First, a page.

The Kootenai County Task Force on Human Relations extends its appreciation and gratitude to the Coeur d’Alene Police Department under the able leadership of Chief Lee White, the City of Coeur d’Alene Prosecutor’s Office and the legal system including the jury decision for once again upholding the rule of law in protecting the safety of our community. At the end of the recent court trial, the six-person jury found five members of the Patriot Front guilty of the misdemeanor charge of conspiracy to riot by disturbing the public peace.

Idaho, like other communities and states across America, has long faced the challenges of how to effectively confront the many forms of prejudice, bigotry, and hate. Historically we have witnessed many tragic outcomes due to some individuals’ and groups’ refusal to accept those who are perceived to be different or not members of “European descent.”

The history of mankind is riddled with many horrendous acts of violence and death based on a victim’s race, color, religion, ethnicity, creed, gender, age, disability, or sexual orientation.

Although some current leaders are attempting to rewrite history to block out these horrendous acts, it does not change the fact that these egregious acts happened and have been rooted in deep historical prejudices and hatred for those who are different.

We must not forget the evils of a long history of slavery, the slaughter of many American Natives, internment camps of Japanese Americans during World War II, the death of millions of Jews and other targeted groups during World War II and the lynching in the South of Black men even as late as the 1950s. These are painful reminders of what humans can do to their fellow human beings.

Let us not forget some of the most recent examples of horrendous crimes based on hatred.

On June 17, 2015, a white supremacist entered the Emanuel African Methodist Episcopal Church in Charleston, S.C., where men and women were worshiping God during a Bible study and shot dead nine innocent Americans and injured one. This senseless act came out of hatred for people of color.

On Oct. 27, 2018, as dedicated and kind members of the Tree of Life Synagogue in Pittsburgh had gathered to celebrate Shabbat, a middle-aged man entered the synagogue, killed 11 and wounded 11 others, targeted for who they were.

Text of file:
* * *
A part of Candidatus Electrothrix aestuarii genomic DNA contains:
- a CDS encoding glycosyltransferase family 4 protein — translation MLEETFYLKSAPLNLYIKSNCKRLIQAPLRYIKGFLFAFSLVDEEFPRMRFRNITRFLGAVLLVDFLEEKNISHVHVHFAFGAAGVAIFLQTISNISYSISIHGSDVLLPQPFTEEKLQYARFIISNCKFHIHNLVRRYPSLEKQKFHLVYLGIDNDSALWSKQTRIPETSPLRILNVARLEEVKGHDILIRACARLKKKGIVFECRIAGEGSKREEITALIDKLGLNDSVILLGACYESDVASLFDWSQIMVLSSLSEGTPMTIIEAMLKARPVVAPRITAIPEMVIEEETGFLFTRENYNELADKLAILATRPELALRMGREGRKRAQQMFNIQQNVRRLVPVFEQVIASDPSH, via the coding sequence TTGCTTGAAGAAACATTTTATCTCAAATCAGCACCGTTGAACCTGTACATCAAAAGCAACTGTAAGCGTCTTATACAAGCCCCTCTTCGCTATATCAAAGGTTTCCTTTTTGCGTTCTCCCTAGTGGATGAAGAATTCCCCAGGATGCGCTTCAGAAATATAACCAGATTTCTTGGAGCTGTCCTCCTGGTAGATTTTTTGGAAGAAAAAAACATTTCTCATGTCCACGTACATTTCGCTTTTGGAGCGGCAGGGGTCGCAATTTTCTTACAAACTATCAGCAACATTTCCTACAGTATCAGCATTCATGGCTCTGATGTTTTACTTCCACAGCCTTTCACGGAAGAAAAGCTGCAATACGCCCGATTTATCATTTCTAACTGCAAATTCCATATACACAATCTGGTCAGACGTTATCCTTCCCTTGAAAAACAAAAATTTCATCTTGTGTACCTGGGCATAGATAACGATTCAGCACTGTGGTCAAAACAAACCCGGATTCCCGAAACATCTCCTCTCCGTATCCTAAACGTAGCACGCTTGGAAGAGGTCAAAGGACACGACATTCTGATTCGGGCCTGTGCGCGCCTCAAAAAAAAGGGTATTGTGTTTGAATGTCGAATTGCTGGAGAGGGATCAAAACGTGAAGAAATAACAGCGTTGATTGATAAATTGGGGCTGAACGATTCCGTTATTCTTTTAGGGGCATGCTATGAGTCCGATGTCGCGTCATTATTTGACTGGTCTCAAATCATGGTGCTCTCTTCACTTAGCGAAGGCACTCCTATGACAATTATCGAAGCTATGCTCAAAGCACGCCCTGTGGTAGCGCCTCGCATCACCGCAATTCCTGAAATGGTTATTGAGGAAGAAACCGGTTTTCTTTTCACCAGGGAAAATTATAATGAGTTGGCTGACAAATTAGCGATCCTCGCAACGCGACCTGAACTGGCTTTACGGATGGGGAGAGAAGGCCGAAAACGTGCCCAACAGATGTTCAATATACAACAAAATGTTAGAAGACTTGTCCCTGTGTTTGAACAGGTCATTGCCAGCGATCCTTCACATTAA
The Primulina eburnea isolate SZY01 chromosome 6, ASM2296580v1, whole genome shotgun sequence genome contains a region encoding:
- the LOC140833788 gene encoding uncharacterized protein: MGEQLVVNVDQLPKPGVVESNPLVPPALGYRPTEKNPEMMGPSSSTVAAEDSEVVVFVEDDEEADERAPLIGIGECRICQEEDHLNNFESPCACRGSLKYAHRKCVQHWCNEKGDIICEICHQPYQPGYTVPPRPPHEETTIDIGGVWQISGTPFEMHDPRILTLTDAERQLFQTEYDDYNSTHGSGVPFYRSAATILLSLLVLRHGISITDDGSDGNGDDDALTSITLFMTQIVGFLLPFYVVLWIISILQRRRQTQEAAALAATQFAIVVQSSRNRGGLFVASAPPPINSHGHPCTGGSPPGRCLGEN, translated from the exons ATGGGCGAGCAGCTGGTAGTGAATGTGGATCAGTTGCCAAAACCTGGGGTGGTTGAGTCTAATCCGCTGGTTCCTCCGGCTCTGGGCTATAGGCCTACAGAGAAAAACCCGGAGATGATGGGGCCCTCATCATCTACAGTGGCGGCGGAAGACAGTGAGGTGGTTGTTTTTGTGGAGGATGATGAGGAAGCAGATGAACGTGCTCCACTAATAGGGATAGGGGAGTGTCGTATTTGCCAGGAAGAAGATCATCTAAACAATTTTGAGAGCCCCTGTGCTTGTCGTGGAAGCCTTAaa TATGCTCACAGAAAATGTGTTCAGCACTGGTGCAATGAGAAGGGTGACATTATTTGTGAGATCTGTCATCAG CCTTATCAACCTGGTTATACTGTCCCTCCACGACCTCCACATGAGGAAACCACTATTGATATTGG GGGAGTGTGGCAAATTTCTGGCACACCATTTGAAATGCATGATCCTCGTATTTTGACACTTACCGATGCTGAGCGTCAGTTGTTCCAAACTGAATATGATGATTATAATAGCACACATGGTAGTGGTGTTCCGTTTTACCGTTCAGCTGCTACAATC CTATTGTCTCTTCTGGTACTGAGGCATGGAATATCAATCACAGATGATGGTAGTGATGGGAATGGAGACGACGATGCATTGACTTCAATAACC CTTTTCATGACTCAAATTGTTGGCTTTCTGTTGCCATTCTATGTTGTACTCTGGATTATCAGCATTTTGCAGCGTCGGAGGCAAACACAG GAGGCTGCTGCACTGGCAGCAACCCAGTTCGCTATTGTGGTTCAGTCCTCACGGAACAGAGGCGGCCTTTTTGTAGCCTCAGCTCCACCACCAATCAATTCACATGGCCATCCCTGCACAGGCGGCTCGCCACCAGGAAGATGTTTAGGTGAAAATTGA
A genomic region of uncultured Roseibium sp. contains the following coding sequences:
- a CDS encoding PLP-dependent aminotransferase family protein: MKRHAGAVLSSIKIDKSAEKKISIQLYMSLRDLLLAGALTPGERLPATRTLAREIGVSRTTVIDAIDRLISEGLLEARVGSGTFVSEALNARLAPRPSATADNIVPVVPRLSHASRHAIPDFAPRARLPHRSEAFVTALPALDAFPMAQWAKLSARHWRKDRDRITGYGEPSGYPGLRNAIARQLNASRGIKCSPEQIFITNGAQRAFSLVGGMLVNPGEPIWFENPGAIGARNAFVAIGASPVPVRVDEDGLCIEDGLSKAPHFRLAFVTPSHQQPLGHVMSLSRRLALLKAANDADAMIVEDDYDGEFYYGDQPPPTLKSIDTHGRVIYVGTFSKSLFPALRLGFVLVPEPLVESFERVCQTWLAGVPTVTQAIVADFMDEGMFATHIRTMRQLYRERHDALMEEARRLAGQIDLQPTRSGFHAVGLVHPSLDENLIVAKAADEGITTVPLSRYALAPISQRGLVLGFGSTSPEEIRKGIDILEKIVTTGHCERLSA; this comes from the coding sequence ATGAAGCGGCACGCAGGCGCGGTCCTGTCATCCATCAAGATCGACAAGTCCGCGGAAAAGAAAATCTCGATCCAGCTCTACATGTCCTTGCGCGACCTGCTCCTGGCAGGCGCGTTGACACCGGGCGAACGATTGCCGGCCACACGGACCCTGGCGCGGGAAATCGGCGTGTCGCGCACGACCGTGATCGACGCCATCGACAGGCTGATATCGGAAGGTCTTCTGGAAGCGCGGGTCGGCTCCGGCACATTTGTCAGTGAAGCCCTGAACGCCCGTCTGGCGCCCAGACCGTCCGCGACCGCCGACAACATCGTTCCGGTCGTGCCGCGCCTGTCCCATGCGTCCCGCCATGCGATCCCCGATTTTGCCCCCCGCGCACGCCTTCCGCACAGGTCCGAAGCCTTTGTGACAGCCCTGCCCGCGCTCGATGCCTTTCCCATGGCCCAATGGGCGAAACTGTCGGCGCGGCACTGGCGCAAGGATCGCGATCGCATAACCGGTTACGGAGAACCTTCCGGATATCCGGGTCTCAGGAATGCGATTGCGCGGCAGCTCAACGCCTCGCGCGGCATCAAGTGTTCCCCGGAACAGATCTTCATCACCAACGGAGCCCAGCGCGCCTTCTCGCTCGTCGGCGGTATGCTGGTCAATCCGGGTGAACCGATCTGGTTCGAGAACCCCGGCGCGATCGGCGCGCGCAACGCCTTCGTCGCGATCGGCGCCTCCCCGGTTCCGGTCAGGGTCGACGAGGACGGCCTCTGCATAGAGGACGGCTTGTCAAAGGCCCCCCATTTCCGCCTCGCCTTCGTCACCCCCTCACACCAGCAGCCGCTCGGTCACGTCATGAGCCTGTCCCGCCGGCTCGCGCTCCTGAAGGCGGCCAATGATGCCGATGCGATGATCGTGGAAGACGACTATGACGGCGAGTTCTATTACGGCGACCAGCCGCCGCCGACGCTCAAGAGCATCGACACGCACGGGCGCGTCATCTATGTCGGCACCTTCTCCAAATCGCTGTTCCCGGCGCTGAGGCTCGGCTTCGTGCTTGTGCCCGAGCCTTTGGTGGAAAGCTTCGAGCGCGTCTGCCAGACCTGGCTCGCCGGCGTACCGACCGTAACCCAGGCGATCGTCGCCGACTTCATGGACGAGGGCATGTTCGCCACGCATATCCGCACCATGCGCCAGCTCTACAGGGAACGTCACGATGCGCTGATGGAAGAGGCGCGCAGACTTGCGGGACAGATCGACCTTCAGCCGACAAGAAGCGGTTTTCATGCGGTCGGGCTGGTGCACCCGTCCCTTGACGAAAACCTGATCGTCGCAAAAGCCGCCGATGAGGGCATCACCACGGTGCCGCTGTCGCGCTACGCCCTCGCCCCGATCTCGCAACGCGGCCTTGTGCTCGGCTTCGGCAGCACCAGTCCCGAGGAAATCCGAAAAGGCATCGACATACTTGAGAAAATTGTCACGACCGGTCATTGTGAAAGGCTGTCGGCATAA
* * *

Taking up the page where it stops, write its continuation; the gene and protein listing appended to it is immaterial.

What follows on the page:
All of these tragedies can be traced to the fact that prejudice, bigotry, and hatred were the driving force behind the perpetrators’ actions.

For recent arrivals to our community, let us explain how the KCTFFHR came to be over 42 years ago. In 1973, the leader and members of the Aryan Nations moved to Kootenai County from Southern California. In December 1980, members of the neo-Nazi group targeted the Jewish owner of a Hayden restaurant with hateful antisemitic messages on his building. Not long after that incident, one of the Aryan Nations associates threatened a Coeur d’Alene biracial family if they did not leave the state — thus the birth of our organization to support victims of hate.

For over four decades, we have supported and represented victims of hate crimes including working with law enforcement, prosecutors and the legal system to counter the forces that would do harm to individuals and minorities who face these illegal acts by the perpetrators.

During our annual human rights banquet in recent years, we have awarded our civil rights award to the Coeur d’Alene Police Department and Chief Lee White as well as former Kootenai County Prosecutor Barry McHugh and former Spokane County Sheriff Ozzie Knezovich for their dedication to seeking justice for the victims of hate.

Since we successfully assisted our first victims of a hate crime in a 1983 criminal trial, Kootenai County juries have been consistent in issuing guilty verdicts in cases that involved malicious harassment and hate crimes.

As Coeur d’Alene Police Chief Lee White has said, the record is clear that Kootenai County is no place to bring threats of violence toward any of our residents. We are a people that embrace and celebrate our differences while rejecting hate.

The KCTFHR is steadfast and unbending in our mission of more than four decades: promoting human rights and serving as a counter to harmful acts directed at peaceful abiding individuals simply because the perpetrators wish to harm them for who they are.

Christie Wood, president; Jody Hiltenbrand, vice president; Scott Kennedy, treasurer; and Tony Stewart, secretary for the Kootenai County Task Force on Human Relations.

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